Awavebreakingoff theNorthShoreofOahu,Hawaii(www.surfingnews.com/wpconte...-surf-spot.jpg)

References:

coastalcare.org/educate/waves/

www.surfing-waves.com/waves/h...aves_break.htmhttp://oceanexplorer.noaa.gov/edu/le...ing_waves.html

www.marineinsight.com/marine/...-of-sea-waves/

Tsunamis

Tsunamis are extremely large waves that can sometimes reach heights of over a 100 feet. These types of waves are caused from disturbances along the ocean floor from underwater landslides, volcanic activity, or earthquakes (National Geographic). They can have devastating impacts in the regions where tsunamis can occur. In the deep ocean, tsunami waves can appear to only be about a foot high and can travel at very high speeds of about 500 miles per hour (NOAA). As the wave approaches shore however, they slow down

and begin to gain energy and height. The trough reaches shore first, creating a vacuum effect, sucking the water away and exposing the shore line (National Geographic). This can actually be the first warning sign that a tsunami is approaching and it could arrive within 5 minutes. Knowing the signs of an approaching tsunami can help drastically reduce the damage.

Tsunamis are very large waves that can potentially reach 100 feet or more. Earthquakes, landside, volcanic eruption or meteorite can cause tsunamis and they occur along plate boundaries, this due to underwater disturbance. The waves are outward in all directions from where the tsunami originates. The topography of the coastline and ocean floor has a major significance to the size of the wave. The tsunami run up describes the height above sea level that the tsunami reaches. The process is very interesting, first the waves feel the bottom and then the wave becomes steeper and the wave then breaks. There can be more than one wave and the one after it may be larger than the one before. This is an example of a small tsunami at a beach resulting in a bigger wave a few miles away.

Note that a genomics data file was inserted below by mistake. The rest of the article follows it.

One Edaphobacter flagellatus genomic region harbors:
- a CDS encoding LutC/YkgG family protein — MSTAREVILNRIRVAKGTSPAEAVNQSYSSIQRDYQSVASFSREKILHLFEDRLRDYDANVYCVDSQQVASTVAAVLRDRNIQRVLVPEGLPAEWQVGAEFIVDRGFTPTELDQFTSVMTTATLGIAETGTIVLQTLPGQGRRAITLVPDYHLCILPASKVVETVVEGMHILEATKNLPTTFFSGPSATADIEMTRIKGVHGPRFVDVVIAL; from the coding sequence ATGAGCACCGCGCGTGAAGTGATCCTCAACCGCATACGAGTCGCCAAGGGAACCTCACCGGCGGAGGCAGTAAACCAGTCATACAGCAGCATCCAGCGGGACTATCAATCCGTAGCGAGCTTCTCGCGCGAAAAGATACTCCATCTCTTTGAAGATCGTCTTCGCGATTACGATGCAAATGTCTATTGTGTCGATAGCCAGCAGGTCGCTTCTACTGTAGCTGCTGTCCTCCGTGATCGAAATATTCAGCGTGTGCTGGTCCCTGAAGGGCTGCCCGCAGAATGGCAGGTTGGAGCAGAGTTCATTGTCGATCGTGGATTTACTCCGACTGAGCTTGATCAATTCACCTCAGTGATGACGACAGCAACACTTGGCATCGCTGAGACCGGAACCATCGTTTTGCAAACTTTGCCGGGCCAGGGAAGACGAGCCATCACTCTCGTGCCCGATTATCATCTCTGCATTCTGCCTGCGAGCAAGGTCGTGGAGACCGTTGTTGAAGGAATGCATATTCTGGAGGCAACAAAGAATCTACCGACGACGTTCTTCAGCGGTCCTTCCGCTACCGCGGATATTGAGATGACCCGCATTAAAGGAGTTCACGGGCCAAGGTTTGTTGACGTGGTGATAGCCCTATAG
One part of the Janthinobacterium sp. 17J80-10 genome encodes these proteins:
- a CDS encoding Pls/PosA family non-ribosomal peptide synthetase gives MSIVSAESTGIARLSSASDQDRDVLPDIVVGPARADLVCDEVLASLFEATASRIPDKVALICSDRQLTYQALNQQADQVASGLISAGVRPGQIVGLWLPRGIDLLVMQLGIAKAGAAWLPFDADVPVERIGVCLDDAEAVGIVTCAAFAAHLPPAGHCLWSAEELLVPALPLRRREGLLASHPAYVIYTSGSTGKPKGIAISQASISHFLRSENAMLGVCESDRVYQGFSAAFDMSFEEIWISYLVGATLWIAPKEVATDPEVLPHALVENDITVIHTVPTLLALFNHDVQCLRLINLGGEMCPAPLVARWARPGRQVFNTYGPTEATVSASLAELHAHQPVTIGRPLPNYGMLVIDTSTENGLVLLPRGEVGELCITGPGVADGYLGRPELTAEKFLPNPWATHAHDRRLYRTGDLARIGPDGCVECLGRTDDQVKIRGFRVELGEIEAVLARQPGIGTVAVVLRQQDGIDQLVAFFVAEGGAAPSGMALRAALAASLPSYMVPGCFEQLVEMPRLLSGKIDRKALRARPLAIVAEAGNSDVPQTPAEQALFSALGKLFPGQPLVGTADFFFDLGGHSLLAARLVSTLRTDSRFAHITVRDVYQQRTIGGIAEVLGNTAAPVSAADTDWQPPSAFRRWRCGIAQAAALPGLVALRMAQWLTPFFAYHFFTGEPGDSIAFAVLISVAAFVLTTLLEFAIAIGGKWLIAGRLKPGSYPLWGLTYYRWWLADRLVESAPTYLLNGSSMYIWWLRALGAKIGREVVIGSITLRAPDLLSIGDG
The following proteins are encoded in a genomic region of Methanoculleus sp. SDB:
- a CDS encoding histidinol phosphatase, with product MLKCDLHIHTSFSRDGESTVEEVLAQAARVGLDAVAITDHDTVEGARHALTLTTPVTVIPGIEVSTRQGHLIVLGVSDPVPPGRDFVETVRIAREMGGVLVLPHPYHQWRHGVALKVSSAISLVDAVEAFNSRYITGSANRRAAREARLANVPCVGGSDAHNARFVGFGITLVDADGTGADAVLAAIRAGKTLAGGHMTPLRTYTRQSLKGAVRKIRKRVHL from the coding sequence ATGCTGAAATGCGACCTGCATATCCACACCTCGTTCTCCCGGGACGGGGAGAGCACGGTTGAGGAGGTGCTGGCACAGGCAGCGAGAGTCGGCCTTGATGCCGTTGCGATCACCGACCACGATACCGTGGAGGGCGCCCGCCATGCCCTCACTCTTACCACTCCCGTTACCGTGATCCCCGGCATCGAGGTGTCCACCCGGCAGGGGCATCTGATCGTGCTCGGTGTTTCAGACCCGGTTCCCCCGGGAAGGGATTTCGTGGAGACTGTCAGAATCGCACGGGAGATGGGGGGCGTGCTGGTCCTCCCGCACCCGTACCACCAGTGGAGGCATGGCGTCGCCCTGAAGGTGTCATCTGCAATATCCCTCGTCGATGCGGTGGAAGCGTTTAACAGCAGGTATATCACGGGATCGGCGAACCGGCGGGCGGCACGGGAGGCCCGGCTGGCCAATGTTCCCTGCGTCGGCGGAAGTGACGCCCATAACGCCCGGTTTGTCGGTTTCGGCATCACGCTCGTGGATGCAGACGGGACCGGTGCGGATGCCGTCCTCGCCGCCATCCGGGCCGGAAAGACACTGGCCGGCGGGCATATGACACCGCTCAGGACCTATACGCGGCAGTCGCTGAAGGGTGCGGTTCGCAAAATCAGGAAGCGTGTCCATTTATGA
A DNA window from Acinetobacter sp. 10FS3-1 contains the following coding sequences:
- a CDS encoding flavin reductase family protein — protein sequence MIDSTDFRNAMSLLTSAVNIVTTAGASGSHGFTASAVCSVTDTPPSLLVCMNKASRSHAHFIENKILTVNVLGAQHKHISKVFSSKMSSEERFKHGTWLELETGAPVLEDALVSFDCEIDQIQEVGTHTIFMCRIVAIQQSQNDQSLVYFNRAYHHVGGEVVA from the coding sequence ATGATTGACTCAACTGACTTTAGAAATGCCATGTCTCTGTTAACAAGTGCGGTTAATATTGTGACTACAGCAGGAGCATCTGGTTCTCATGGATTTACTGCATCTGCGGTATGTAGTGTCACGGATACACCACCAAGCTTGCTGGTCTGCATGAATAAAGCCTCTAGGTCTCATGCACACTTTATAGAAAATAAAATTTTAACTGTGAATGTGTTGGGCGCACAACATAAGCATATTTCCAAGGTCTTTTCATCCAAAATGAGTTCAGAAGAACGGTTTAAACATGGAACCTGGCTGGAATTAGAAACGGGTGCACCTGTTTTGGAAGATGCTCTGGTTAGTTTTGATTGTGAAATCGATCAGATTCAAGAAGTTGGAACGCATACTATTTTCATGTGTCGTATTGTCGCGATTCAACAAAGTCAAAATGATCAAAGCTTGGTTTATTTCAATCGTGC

Tsunamis are known to be very dangerous even if they may not damage the coastline it hits. According to the International Tsunami Information Center it is said that the most destructive tsunamis have occurred along the coasts of California, Oregon, Washington, Alaska and Hawaii.

According to the North-Eastern Atlantic and Mediterranean Tsunami Information Centre, the wavelength is a factor, which depicts tsunamis from wind waves, (tsunami wavelength considered longer than a wind wave wavelength, it can be more than 200 km long). The wavelength is linked closely to the sea depth. As sea depth decreases, the wavelength decreases. And at the same time, the height of the wave increases.

Image:NOAA

8.1: Waves is shared under a CC BY-NC-SA 4.0 license and was authored, remixed, and/or curated by LibreTexts.